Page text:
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Why Aren't More Guys Here Focused on Getting Rich?

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Postby momopi » Fri Aug 16, 2013 8:19 pm

http://www.ogj.com/articles/2013/08/us- ... 07-12.html
"US oil, gas industry employment up 40% during 2007-12"



Jeremy wrote:I just want a brainless job where I can go on autopilot all day. Like shelf stocking. Or convenience store cashiering (as long as it's not busy). Anything but fast food again. :(


http://www.huffingtonpost.com/2013/05/3 ... f=business

"A typical Costco worker made $45,000 in 2011, according to Fortune. That’s compared to Sam’s Club workers’ average salary of $17,486 per year, according to salary information site Glassdoor.com."


The numbers may seem exaggerated, but I'm sure you get the point. If you have to work in shelf stocking, Costco seems better than Walmart. However, don't be "too comfortable" at your job, as many retailers have failed over the decades. Adopt a more minimalist lifestyle and save for a rainy day.
Last edited by momopi on Fri Aug 16, 2013 8:43 pm, edited 1 time in total.
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Postby S_Parc » Fri Aug 16, 2013 8:30 pm

momopi wrote:http://www.ogj.com/articles/2013/08/us-oil-gas-industry-employment-up-40-during-2007-12.html

"US oil, gas industry employment up 40% during 2007-12"


Although today's energy sector is different from yesteryear, when I was a kid, during the 80s, the Oil Patch went through a huge bust, nearly 40% of the jobs there were lost, property values from Houston to Denver collapsed by 20-30%. There were a lot of tech refugees from those regions, taking jobs in New England, to pay the mortgage in Texas, while renting an apartment in Mass for work.

One way of not being fully sector-oriented is to get some additional sector *neutral* know-how like some programming/networking skills or taking the Patent Bar exam, to get into intellectual property & licensing work.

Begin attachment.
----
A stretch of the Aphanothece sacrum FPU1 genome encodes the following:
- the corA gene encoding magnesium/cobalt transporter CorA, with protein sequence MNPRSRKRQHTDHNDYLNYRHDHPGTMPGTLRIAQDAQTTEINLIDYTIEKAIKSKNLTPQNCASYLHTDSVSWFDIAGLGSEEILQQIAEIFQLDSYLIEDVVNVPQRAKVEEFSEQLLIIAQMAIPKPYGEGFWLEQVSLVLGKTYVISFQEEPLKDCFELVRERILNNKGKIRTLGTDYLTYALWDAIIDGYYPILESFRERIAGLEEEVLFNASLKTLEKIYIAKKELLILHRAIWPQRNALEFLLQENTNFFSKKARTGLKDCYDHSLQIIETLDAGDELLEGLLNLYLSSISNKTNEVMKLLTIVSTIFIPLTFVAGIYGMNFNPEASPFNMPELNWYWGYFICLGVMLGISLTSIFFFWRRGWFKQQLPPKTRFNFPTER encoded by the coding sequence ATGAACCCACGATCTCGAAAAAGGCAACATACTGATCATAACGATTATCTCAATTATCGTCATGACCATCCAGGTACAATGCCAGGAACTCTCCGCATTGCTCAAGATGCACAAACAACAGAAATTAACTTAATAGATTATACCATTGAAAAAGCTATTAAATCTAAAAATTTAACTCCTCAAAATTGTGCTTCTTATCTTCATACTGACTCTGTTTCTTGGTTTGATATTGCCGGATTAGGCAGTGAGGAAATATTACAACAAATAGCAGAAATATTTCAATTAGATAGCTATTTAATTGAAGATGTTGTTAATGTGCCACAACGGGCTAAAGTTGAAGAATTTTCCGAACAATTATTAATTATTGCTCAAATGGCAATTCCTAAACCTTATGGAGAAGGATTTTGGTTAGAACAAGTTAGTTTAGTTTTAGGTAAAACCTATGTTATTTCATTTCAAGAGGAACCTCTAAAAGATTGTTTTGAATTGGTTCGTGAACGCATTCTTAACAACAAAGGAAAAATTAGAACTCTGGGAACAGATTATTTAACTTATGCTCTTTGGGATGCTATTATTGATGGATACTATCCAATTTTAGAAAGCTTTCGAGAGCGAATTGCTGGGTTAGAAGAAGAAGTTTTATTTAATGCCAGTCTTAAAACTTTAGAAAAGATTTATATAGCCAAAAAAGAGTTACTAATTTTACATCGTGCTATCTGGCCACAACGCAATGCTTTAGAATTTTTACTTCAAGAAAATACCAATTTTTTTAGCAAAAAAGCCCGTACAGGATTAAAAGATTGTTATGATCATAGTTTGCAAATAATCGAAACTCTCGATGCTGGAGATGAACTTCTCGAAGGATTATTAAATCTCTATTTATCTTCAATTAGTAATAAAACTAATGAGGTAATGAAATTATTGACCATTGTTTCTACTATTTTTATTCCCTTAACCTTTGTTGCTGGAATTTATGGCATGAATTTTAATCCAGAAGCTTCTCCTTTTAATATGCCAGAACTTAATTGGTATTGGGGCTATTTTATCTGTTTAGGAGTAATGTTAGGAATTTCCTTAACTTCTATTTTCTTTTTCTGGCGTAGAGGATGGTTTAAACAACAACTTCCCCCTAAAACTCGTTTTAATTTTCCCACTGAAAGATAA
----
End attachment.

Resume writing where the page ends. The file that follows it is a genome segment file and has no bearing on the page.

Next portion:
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Postby Cornfed » Fri Aug 16, 2013 8:38 pm

momopi wrote:We -- you, me, and everyone else in North America are sitting on a gold mine. It's up to you to decide if you want a piece of the pie, or not. If you're inclined to depend on living in an "up and up" area, have good family contacts, part of some favored demographic, having the right degree at the right time and place (like winning the lotto), you probably won't get a piece of the pie.

In fact getting into the mining industry requires those advantages, just like getting into any other lucrative industry these days. As Amerika economically and socially collapses around your ears, you seem to want to retreat into a childish fantasy realm where everything is fine and young men only have to put up their hand to have lucrative productive jobs, but just choose not to because they are lazy jerks who want to sit in airconditioned rooms doing silly stuff and be handed money for nothing (like you). I understand that this is psychologically pleasing for you, but it is in fact just projection and wishful thinking.
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Postby momopi » Fri Aug 16, 2013 8:59 pm

Cornfed wrote:In fact getting into the mining industry requires those advantages, just like getting into any other lucrative industry these days. As Amerika economically and socially collapses around your ears, you seem to want to retreat into a childish fantasy realm where everything is fine and young men only have to put up their hand to have lucrative productive jobs, but just choose not to because they are lazy jerks who want to sit in airconditioned rooms doing silly stuff and be handed money for nothing (like you). I understand that this is psychologically pleasing for you, but it is in fact just projection and wishful thinking.



Folks from all over Canada (and few from US, including myself in the past) travel to Fort McMurray, Alberta to get a piece of the oil sands action, without being born & raised there, having good family contacts, or part of some favored demographic. It does however, require the fortitude of being able to withstand -40C temperature, and willingness to get off one's arse.

http://www.fortmcmurrayonline.com/jobs/welcome.aspx


You, you can stay exactly where you are and complain all day.
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Postby S_Parc » Fri Aug 16, 2013 9:04 pm

momopi wrote:Folks from all over Canada (and few from US, including myself in the past) travel to Fort McMurray, Alberta to get a piece of the oil sands action


Wow! You've been there :shock:

I guess I'd mistaken you for a SoCal type, an all warmth and sunshine type. You've got some moxy, if you're willing to deal with those elements :wink:
16 years ago, the Best Picture of 1999, "American Beauty", telegraphed the message of Happier Abroad to the world.

Beware of long term engagements with AWs, you may find yourself in a coffin.

AB discussion thread

BTW, despite settling down with an AW, myself, the warning is still in effect.
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Postby momopi » Fri Aug 16, 2013 9:29 pm